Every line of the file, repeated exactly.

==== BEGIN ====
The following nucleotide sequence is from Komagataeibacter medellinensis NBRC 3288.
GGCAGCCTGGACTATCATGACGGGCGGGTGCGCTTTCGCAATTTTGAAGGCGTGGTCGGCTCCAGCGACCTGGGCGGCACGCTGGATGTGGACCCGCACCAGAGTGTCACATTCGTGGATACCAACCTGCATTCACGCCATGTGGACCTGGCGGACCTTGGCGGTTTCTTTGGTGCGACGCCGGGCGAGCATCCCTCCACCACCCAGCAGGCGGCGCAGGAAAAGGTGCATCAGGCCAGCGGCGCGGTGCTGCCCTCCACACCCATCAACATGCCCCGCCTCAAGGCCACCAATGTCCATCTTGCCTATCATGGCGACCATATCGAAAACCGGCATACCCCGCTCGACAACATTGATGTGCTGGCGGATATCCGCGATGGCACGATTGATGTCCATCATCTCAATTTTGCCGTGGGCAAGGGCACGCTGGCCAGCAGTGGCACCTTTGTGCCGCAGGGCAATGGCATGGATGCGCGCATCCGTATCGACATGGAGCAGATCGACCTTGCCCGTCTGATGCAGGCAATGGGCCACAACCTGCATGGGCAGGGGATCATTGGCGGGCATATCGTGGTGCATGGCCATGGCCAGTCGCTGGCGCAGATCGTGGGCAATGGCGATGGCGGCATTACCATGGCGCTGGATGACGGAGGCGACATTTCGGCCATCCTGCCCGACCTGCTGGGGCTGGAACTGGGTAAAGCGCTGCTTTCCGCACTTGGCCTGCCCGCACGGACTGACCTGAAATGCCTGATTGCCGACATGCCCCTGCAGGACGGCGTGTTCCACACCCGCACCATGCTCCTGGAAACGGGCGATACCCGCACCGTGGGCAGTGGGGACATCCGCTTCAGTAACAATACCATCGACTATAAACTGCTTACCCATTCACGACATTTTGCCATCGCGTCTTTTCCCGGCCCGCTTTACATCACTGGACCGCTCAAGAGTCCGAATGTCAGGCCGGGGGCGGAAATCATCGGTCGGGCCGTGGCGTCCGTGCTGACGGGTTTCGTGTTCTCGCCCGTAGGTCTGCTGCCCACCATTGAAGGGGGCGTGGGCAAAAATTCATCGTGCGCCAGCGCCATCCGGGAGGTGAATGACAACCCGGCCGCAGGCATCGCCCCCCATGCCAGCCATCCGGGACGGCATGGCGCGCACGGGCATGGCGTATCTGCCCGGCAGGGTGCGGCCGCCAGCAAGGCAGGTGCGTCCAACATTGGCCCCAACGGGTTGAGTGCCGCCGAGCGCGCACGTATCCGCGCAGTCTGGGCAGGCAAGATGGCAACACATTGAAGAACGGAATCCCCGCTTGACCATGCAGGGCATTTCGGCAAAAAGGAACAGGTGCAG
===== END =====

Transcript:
The following nucleotide sequence is from Komagataeibacter medellinensis NBRC 3288.
GGCAGCCTGGACTATCATGACGGGCGGGTGCGCTTTCGCAATTTTGAAGGCGTGGTCGGCTCCAGCGACCTGGGCGGCACGCTGGATGTGGACCCGCACCAGAGTGTCACATTCGTGGATACCAACCTGCATTCACGCCATGTGGACCTGGCGGACCTTGGCGGTTTCTTTGGTGCGACGCCGGGCGAGCATCCCTCCACCACCCAGCAGGCGGCGCAGGAAAAGGTGCATCAGGCCAGCGGCGCGGTGCTGCCCTCCACACCCATCAACATGCCCCGCCTCAAGGCCACCAATGTCCATCTTGCCTATCATGGCGACCATATCGAAAACCGGCATACCCCGCTCGACAACATTGATGTGCTGGCGGATATCCGCGATGGCACGATTGATGTCCATCATCTCAATTTTGCCGTGGGCAAGGGCACGCTGGCCAGCAGTGGCACCTTTGTGCCGCAGGGCAATGGCATGGATGCGCGCATCCGTATCGACATGGAGCAGATCGACCTTGCCCGTCTGATGCAGGCAATGGGCCACAACCTGCATGGGCAGGGGATCATTGGCGGGCATATCGTGGTGCATGGCCATGGCCAGTCGCTGGCGCAGATCGTGGGCAATGGCGATGGCGGCATTACCATGGCGCTGGATGACGGAGGCGACATTTCGGCCATCCTGCCCGACCTGCTGGGGCTGGAACTGGGTAAAGCGCTGCTTTCCGCACTTGGCCTGCCCGCACGGACTGACCTGAAATGCCTGATTGCCGACATGCCCCTGCAGGACGGCGTGTTCCACACCCGCACCATGCTCCTGGAAACGGGCGATACCCGCACCGTGGGCAGTGGGGACATCCGCTTCAGTAACAATACCATCGACTATAAACTGCTTACCCATTCACGACATTTTGCCATCGCGTCTTTTCCCGGCCCGCTTTACATCACTGGACCGCTCAAGAGTCCGAATGTCAGGCCGGGGGCGGAAATCATCGGTCGGGCCGTGGCGTCCGTGCTGACGGGTTTCGTGTTCTCGCCCGTAGGTCTGCTGCCCACCATTGAAGGGGGCGTGGGCAAAAATTCATCGTGCGCCAGCGCCATCCGGGAGGTGAATGACAACCCGGCCGCAGGCATCGCCCCCCATGCCAGCCATCCGGGACGGCATGGCGCGCACGGGCATGGCGTATCTGCCCGGCAGGGTGCGGCCGCCAGCAAGGCAGGTGCGTCCAACATTGGCCCCAACGGGTTGAGTGCCGCCGAGCGCGCACGTATCCGCGCAGTCTGGGCAGGCAAGATGGCAACACATTGAAGAACGGAATCCCCGCTTGACCATGCAGGGCATTTCGGCAAAAAGGAACAGGTGCAG